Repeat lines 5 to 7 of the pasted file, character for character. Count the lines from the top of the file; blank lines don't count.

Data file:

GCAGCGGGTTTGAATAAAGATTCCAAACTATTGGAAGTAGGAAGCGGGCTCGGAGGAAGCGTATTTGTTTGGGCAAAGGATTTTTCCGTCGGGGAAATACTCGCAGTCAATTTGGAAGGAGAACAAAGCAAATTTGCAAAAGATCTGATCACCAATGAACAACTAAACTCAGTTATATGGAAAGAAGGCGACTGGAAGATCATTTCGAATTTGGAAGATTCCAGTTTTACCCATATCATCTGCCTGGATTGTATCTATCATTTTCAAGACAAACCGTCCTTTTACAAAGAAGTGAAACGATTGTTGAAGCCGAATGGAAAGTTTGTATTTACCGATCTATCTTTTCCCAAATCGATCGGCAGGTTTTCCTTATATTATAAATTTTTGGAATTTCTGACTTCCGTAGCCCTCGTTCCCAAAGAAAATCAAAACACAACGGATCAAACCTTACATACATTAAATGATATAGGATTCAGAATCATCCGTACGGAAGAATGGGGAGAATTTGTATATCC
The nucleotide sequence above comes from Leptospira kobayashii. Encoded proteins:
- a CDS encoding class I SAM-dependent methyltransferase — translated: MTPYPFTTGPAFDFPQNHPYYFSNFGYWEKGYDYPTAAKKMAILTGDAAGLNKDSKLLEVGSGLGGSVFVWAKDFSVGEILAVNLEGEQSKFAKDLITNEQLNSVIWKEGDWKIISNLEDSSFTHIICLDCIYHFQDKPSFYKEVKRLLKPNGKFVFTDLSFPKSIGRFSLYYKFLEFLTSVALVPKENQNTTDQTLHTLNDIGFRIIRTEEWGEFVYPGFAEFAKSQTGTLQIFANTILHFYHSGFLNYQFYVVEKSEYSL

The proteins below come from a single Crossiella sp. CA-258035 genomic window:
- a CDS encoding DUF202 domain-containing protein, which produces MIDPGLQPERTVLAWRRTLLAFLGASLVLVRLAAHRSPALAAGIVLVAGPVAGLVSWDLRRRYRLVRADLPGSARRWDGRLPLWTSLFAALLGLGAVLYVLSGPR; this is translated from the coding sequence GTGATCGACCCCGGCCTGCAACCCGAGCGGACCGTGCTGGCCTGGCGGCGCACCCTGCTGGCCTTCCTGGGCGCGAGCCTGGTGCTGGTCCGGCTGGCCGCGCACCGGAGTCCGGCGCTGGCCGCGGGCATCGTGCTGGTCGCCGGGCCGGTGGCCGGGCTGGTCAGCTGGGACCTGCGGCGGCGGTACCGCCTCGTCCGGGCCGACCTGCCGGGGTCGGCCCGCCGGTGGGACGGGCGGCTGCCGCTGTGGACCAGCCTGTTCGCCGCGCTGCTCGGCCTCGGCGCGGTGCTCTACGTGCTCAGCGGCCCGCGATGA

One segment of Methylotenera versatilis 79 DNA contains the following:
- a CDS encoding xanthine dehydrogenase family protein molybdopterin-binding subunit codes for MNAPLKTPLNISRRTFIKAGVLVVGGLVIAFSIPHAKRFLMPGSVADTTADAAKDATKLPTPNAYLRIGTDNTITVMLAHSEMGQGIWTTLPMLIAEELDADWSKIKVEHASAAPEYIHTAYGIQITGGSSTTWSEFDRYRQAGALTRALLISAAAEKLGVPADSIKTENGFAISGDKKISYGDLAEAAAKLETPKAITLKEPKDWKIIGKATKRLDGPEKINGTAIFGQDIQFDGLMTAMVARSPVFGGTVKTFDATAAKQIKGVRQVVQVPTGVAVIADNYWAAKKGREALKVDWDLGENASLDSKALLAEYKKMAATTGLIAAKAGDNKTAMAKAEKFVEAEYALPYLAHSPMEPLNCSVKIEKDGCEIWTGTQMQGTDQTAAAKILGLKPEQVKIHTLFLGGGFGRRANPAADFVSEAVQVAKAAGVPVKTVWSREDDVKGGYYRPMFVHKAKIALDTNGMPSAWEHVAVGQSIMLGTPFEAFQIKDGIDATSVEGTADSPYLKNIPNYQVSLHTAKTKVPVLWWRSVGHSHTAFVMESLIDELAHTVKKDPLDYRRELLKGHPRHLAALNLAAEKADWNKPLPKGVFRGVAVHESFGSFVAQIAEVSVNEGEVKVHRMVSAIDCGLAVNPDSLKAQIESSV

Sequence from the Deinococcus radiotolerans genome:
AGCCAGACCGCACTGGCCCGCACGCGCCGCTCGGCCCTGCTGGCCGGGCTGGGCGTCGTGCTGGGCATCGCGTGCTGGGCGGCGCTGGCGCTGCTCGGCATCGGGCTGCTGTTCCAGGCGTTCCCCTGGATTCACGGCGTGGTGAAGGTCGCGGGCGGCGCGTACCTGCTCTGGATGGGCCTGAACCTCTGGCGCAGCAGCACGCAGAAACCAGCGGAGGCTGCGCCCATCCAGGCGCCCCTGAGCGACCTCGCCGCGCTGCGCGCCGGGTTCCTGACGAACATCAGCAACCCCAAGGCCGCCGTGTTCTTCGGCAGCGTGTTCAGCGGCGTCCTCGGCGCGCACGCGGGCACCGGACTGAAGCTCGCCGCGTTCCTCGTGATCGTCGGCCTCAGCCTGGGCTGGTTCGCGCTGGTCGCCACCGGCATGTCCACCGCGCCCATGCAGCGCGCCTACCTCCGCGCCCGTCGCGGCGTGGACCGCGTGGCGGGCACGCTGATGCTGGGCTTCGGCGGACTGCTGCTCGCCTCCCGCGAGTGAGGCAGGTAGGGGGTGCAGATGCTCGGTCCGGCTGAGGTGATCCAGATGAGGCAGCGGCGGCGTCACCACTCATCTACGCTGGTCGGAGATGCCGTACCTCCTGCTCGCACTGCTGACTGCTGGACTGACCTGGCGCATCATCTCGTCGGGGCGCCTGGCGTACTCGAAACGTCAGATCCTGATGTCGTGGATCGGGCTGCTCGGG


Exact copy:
- a CDS encoding DUF202 domain-containing protein, which produces MIDPGLQPERTVLAWRRTLLAFLGASLVLVRLAAHRSPALAAGIVLVAGPVAGLVSWDLRRRYRLVRADLPGSARRWDGRLPLWTSLFAALLGLGAVLYVLSGPR; this is translated from the coding sequence GTGATCGACCCCGGCCTGCAACCCGAGCGGACCGTGCTGGCCTGGCGGCGCACCCTGCTGGCCTTCCTGGGCGCGAGCCTGGTGCTGGTCCGGCTGGCCGCGCACCGGAGTCCGGCGCTGGCCGCGGGCATCGTGCTGGTCGCCGGGCCGGTGGCCGGGCTGGTCAGCTGGGACCTGCGGCGGCGGTACCGCCTCGTCCGGGCCGACCTGCCGGGGTCGGCCCGCCGGTGGGACGGGCGGCTGCCGCTGTGGACCAGCCTGTTCGCCGCGCTGCTCGGCCTCGGCGCGGTGCTCTACGTGCTCAGCGGCCCGCGATGA

One segment of Methylotenera versatilis 79 DNA contains the following:
- a CDS encoding xanthine dehydrogenase family protein molybdopterin-binding subunit codes for MNAPLKTPLNISRRTFIKAGVLVVGGLVIAFSIPHAKRFLMPGSVADTTADAAKDATKLPTPNAYLRIGTDNTITVMLAHSEMGQGIWTTLPMLIAEELDADWSKIKVEHASAAPEYIHTAYGIQITGGSSTTWSEFDRYRQAGALTRALLISAAAEKLGVPADSIKTENGFAISGDKKISYGDLAEAAAKLETPKAITLKEPKDWKIIGKATKRLDGPEKINGTAIFGQDIQFDGLMTAMVARSPVFGGTVKTFDATAAKQIKGVRQVVQVPTGVAVIADNYWAAKKGREALKVDWDLGENASLDSKALLAEYKKMAATTGLIAAKAGDNKTAMAKAEKFVEAEYALPYLAHSPMEPLNCSVKIEKDGCEIWTGTQMQGTDQTAAAKILGLKPEQVKIHTLFLGGGFGRRANPAADFVSEAVQVAKAAGVPVKTVWSREDDVKGGYYRPMFVHKAKIALDTNGMPSAWEHVAVGQSIMLGTPFEAFQIKDGIDATSVEGTADSPYLKNIPNYQVSLHTAKTKVPVLWWRSVGHSHTAFVMESLIDELAHTVKKDPLDYRRELLKGHPRHLAALNLAAEKADWNKPLPKGVFRGVAVHESFGSFVAQIAEVSVNEGEVKVHRMVSAIDCGLAVNPDSLKAQIESSV